Whether you’re out grocery shopping or at the mall with friends, you’re an invitee on someone else’s property. The store/property owner has a duty to provide you with a reasonably safe environment. When stores fail to adequately address hazards or warn their customers, they are responsible for injuries you sustain and you have the right to fair compensation.
Types of Retail Store Injuries
Slip and fall injuries are commonly associated with retail store accidents, but stores may face liability for many other types of accidents, too. If you’re in a large hardware store featuring shelves of inventory overhead and something falls on you, the store is responsible. A store may also face liability for injuries arising from poorly maintained shopping carts, unmanageable crowds, and injuries occurring outside the storefront and in the parking lot.
As a customer, the odds of sustaining a serious injury are relatively small. However, those who do suffer in retail store accidents may face time out of work, long recovery times, rehabilitation, and more. Anyone who suffers a head or spinal cord injury may never fully recover. Fractures, lacerations, and burns are all possible injuries in retail store accidents.
What to Do After an Accident
Take the following steps after any retail store accident, even if you don’t think you sustained an injury. Some injuries may manifest days or weeks after the incident. Failing to take appropriate steps immediately after the incident could prevent you from obtaining compensation later.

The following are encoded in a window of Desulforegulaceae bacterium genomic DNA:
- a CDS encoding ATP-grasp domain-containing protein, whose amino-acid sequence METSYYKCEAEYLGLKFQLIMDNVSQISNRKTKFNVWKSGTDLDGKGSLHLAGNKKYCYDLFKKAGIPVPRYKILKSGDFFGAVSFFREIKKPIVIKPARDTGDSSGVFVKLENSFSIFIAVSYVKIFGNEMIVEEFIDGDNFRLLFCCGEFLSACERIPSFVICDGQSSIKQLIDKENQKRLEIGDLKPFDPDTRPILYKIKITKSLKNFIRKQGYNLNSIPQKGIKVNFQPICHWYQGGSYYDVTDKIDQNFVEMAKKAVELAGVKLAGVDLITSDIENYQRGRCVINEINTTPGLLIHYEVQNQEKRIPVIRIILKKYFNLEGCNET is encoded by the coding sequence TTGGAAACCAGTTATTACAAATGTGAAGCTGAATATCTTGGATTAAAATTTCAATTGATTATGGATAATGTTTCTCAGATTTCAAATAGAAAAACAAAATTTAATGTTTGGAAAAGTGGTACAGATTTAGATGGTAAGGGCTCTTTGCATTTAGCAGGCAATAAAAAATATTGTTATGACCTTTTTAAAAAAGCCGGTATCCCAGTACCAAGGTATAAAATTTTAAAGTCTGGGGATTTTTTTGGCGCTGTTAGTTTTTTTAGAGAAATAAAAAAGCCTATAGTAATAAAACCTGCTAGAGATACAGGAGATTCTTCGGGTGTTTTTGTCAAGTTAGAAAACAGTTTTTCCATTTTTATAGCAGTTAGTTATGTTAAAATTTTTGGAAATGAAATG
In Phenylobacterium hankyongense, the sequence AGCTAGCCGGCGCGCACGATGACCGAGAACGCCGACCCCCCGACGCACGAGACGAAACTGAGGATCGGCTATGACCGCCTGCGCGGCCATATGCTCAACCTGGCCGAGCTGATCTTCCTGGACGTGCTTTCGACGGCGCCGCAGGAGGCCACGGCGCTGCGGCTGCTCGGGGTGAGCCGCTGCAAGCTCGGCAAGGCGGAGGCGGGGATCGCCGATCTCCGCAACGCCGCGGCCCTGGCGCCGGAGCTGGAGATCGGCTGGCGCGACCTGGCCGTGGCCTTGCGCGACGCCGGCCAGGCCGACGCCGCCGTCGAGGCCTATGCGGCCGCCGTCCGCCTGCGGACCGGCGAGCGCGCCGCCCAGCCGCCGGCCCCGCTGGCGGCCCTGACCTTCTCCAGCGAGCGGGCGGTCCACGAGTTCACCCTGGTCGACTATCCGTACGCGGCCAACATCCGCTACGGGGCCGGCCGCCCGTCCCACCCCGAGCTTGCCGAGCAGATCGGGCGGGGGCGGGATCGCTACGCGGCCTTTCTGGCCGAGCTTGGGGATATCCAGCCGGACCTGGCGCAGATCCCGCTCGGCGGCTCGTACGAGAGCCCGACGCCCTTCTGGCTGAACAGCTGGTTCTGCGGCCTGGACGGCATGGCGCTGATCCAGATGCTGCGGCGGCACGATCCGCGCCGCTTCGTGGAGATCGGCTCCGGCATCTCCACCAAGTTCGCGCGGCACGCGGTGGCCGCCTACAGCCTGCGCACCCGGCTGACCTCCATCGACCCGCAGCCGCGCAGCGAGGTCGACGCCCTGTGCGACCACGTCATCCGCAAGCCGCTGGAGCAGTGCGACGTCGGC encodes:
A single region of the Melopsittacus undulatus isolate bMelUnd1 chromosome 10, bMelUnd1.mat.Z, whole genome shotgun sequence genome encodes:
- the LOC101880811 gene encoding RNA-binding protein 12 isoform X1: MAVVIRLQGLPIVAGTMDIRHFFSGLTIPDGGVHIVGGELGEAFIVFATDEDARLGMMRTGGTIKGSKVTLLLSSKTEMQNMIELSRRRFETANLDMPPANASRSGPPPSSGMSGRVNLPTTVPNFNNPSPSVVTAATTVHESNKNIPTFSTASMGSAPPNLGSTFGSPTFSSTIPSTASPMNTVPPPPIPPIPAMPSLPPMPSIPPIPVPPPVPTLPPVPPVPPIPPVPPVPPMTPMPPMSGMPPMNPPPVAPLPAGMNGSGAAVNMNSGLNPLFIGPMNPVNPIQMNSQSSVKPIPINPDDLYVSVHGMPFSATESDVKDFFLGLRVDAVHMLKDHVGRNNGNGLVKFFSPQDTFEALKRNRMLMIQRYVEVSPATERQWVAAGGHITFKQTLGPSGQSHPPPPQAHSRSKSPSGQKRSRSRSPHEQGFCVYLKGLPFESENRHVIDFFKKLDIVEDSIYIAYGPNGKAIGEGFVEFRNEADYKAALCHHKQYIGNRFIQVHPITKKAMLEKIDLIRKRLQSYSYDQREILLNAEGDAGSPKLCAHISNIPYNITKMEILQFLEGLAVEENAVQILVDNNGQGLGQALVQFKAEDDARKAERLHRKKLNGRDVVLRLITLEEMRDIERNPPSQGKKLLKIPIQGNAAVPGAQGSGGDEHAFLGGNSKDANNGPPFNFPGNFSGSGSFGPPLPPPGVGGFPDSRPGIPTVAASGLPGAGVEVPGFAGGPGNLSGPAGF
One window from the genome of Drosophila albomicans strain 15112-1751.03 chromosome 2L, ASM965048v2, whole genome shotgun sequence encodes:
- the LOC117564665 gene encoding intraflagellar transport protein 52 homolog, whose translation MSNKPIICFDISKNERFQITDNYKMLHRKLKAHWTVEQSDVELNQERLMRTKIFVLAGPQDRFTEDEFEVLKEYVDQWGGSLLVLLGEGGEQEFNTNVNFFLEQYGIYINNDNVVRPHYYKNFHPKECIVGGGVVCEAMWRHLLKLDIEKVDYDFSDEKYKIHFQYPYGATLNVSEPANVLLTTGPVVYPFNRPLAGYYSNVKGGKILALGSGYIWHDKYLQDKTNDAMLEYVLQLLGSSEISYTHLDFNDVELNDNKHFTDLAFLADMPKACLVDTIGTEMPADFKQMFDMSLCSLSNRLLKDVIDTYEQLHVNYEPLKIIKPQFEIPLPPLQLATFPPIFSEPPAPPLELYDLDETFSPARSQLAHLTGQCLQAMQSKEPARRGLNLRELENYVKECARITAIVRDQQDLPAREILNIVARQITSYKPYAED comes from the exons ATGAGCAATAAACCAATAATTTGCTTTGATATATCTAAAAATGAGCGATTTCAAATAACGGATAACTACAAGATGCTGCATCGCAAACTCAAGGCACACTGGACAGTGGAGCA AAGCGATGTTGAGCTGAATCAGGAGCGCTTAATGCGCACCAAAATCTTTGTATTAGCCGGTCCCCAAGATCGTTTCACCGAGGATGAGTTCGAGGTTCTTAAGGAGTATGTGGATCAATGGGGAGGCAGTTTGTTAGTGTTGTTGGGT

1. Let a store employee know. The store should write up an incident report to send to their insurance company. If they don’t take steps to file a report right away, ask that they do so and provide you with a copy. Do not leave the store until you are satisfied the manager has taken appropriate actions to fill out an incident report.
2. Don’t reassure witnesses and store employees you are “fine.” You may want to tell everyone you’re okay and try to walk off the incident to avoid attention. Avoid doing this. If you make a statement indicating you are fine and you start to feel intense pain in your neck or back later, the store may argue you were not injured at its location.
3. Get the names of witnesses and store employees working at the time. Ask for the names and contact information of anyone who witnessed the incident. You may also want to ask for a copy of employees who were on duty at the store that day.
4. Take pictures of the scene and your injuries, if possible. If you are able, take some time to pull out your phone or camera and take some pictures or record the scene, including any hazards you notice such as unrestrained boxes overhead, a spill in the aisle, or malfunctioning escalators.
5. Seek medical assistance. If necessary, ask for immediate medical support or call emergency services. Regardless of how you feel, go to your physician after the incident for a checkup. Mention everything you remember about the accident to help your doctor locate any latent injuries.
Your Rights and the Store’s Responsibilities
Retail store injuries fall under premises liability laws. Retailers are responsible for maintaining a reasonably safe property for all guests. They must address any hazards they know about and those they should have known about, or warn guests about the potential hazards. If you were not acting carelessly at the time of the accident, liability will likely fall on the shoulders of the retailer.
After a negligent retail store incident, you have the right to more than some compensation – you have the right to fair compensation for your injury and losses. Taking the appropriate steps after an accident will help you protect your rights so you can pursue action at a later date, if you wish.
Many retail stores take appropriate steps to protect their customers at all times. Knowing how to handle an unexpected accident or injury, however, gives you the ability to take control of the situation.
http://www.natlawreview.com/article/what-should- you-do- if-you- ve-been- injured-grocery- store